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The Warsaw Voice » Law » February 23, 2012
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What should foreign investors considering launching a business in Poland take into account?
February 23, 2012   
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As it continues to sail relatively smoothly through the turbulent seas of the global economy, Poland remains an attractive place for new investment. With a range of unique strengths and solid economic fundamentals, the country has seen an influx of foreign investors in recent years. They are looking to take advantage of its relatively young, well-educated work force and the fact that the market here is not yet as saturated as in the West. Poland’s location in the heart of Europe is another draw. But what should foreign investors considering launching a business in Poland take into account in their investment plans?

Firstly, since Poland joined the European Union in 2004, the process of launching a business here has grown simpler, and many of the risks to potential investors have been eliminated. Foreign investors can choose between launching a sole proprietorship, a subsidiary company, a branch or a representative office. This article sets out general information concerning foreign investors launching of subsidiary companies, which, in principle, can be established without any restrictions.

When launching subsidiaries in Poland, it is crucial to choose the right corporate form, as transformations later can be time-consuming and costly. The basic law is the Polish Commercial Companies Code dated Sept. 15, 2000. It provides for four types of partnerships (registered partnership, professional partnership, limited partnership and limited joint-stock partnership) and two types of companies: limited liability company (LLC) and joint-stock company (JSC).

The most important factors to consider are the following:
- The scope of liability
Partnerships are transparent, with the partners liable to their creditors for the obligations assumed by the partnership. Generally each of the partners bears joint and several liability together with the other partners and with the partnership itself, though in some cases, the extent of this personal liability may be limited.

The shareholders of a company cannot be held liable for the obligations and liabilities of the company, though any shareholders who sit on the management board can incur civil, tax and criminal liability in certain cases.
- The main characteristics and the initial capital
Partnerships do not require any minimal initial capital except for the limited joint-stock partnership, which requires a minimum contribution of zl.50,000.

The most common form of business organization for investors in Poland is the LLC, for which the minimum share capital required is zl.5,000. This form is relatively simple and flexible enough to meet the investor’s needs.

The JSC is most often used for more significant investments and is mandatory for certain types of business activity, e.g. banking and insurance, and for companies wanting to float their shares on the stock exchange. The minimum share capital is zl.100,000. The structure and operations of this company are quite complex (the presence of a public notary is required at all meetings of shareholders and specific due diligence procedures must be followed).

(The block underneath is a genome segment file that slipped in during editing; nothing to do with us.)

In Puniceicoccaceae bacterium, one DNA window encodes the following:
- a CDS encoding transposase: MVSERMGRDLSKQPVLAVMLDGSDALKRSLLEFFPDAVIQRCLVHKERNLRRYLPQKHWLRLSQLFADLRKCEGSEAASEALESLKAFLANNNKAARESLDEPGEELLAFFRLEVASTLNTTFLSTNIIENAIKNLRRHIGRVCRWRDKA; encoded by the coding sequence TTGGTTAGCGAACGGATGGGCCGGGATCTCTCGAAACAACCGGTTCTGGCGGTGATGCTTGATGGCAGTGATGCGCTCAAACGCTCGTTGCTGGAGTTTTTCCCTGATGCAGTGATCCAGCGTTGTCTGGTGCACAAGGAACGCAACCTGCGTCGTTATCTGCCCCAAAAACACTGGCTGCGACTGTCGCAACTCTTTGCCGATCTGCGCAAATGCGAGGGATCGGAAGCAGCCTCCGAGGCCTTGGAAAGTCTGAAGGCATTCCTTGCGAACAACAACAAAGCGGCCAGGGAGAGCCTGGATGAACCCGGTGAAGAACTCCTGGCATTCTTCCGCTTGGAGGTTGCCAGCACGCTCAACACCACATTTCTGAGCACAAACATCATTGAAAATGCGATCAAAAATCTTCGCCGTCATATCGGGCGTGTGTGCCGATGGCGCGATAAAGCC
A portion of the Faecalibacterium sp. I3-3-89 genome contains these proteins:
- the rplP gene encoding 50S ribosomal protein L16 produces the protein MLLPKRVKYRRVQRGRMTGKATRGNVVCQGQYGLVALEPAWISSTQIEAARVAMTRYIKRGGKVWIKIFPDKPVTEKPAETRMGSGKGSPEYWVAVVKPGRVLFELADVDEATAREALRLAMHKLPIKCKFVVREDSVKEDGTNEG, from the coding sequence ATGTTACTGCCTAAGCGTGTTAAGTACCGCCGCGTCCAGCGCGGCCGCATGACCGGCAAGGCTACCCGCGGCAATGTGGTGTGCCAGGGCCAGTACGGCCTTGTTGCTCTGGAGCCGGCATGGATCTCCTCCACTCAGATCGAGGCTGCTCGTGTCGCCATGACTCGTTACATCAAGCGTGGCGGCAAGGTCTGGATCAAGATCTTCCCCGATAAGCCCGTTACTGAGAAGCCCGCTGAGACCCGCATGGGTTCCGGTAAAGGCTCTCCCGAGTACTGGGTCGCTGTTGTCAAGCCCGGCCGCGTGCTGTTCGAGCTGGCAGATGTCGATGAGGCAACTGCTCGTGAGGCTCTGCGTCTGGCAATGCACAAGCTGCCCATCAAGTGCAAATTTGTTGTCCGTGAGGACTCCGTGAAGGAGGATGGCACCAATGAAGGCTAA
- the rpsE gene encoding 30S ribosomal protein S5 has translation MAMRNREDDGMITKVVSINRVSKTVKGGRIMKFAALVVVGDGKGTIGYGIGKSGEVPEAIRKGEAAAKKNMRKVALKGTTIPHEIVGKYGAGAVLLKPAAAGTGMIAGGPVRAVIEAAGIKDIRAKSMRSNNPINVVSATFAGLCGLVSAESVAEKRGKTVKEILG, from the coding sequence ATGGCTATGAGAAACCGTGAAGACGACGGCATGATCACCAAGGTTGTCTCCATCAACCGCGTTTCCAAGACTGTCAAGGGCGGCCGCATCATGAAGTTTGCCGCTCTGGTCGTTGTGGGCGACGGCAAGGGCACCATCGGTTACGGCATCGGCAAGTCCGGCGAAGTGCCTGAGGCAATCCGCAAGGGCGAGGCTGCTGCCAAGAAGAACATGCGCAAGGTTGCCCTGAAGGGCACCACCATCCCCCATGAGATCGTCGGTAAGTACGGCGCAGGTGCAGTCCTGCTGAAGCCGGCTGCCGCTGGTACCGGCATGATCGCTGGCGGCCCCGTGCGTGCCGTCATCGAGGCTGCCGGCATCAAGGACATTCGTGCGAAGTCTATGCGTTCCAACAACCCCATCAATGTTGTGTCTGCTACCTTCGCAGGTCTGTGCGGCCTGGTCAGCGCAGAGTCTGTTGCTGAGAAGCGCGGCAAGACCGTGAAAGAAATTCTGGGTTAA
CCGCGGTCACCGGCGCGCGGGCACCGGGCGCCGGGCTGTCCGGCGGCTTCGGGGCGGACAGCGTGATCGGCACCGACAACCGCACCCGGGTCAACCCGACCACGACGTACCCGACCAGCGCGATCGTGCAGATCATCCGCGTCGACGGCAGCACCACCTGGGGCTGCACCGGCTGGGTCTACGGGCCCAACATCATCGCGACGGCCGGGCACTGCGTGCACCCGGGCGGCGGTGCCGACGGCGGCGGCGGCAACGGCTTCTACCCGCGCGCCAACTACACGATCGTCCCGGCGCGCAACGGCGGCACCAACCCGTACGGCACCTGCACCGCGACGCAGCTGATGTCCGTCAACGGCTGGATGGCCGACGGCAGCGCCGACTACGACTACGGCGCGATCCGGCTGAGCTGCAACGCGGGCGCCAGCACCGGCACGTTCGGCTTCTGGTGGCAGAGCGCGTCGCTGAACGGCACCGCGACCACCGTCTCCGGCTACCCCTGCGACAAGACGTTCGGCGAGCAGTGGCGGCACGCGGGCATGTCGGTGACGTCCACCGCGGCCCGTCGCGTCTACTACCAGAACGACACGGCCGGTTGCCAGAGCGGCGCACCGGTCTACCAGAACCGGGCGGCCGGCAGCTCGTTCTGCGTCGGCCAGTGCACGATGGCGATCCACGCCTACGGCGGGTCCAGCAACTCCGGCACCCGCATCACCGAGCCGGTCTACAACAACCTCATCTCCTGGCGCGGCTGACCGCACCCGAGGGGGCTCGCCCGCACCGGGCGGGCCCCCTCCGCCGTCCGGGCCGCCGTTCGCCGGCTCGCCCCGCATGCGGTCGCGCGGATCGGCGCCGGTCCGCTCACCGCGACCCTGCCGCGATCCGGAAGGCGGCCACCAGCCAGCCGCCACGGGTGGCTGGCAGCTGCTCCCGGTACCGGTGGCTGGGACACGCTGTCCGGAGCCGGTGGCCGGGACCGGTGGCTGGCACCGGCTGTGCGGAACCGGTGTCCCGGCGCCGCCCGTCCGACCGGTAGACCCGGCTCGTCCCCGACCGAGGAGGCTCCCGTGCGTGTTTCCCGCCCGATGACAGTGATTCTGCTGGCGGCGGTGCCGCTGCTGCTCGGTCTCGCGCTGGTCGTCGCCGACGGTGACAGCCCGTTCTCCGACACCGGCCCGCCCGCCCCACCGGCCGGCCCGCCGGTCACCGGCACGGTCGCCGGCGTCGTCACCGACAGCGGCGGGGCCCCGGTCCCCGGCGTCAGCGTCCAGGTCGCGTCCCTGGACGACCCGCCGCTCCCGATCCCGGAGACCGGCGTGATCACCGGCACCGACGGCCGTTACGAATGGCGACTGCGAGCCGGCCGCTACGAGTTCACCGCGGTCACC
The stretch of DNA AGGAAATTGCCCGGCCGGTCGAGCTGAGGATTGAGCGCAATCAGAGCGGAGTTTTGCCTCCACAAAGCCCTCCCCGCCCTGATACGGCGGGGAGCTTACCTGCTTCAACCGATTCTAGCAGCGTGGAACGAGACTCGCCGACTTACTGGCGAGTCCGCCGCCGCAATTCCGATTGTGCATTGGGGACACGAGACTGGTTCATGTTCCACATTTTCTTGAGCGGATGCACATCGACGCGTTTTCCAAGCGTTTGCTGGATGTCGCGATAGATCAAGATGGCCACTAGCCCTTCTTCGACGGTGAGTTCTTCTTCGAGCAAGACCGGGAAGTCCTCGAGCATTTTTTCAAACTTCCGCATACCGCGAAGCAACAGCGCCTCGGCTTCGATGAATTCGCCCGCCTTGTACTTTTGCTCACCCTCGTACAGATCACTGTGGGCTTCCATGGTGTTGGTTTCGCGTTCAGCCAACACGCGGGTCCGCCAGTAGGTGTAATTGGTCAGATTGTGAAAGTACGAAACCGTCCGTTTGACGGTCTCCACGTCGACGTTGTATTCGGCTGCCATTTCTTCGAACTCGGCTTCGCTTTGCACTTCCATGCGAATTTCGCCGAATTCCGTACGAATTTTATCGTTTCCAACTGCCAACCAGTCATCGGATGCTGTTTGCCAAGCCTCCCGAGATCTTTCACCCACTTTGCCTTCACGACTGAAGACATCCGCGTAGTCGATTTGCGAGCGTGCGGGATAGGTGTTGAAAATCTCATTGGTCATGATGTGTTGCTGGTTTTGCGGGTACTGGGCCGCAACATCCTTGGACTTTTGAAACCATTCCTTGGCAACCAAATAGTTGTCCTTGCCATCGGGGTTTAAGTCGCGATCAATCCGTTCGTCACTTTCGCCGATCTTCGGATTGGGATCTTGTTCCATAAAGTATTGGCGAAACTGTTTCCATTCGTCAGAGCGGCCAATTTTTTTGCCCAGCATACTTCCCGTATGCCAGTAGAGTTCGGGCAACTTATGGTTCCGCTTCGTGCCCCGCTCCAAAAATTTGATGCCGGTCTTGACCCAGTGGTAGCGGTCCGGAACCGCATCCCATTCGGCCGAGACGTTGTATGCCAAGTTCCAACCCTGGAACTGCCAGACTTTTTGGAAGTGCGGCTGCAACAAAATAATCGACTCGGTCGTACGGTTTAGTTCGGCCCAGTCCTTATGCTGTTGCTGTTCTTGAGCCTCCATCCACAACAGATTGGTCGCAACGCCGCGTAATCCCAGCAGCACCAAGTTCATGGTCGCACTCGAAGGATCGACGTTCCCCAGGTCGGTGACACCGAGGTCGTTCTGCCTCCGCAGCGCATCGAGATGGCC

- The formalities and incorporation
Both individuals and corporate entities can found subsidiaries. Partnerships have to have at least two partners, whereas companies can be launched by a single founder. The only exception is that a sole-shareholder LLC cannot incorporate another sole-shareholder LLC or a JSC.

The formalities include drawing up documents of incorporation which in most case has to be in the form of a notarial deed. Then the partnership or company has to open a bank account, ensure the legal title to the premises of the registered office and make contributions to the partnership or share capital. Finally, the partnership or company must be registered with the National Court Register, the Statistical Office and the Tax Office (which is now done in a one-stop-shop procedure through the National Court Register), and for VAT purposes (which is done by the investor). The cost of these formalities is about zl.1,000 for each type of partnership and company.

The procedure is relatively simple. The statutory period for the National Court Register to register a company is seven days, but in practice registration takes two to three weeks on average. In addition, since Jan. 1, 2012, it has been introduced possibility to incorporate an LLC using a standard form of articles of association, upon filing an online application bearing an electronic signature. In practice, the electronic system which will enable this is still in construction.

Apart from launching subsidiaries, there may still be some additional requirements before It can start doing business. This may involve collecting any necessary permits or licenses, for example depending on the type of business activity, and there may be other requirements as well, for example those relating to employment. However, launching a business in Poland has become a largely hassle-free process, and a growing number of companies are taking advantage of the country’s economic potential.

Zuzanna Machowska, Avocat a` la Cour at Gide Loyrette Nouel law firm

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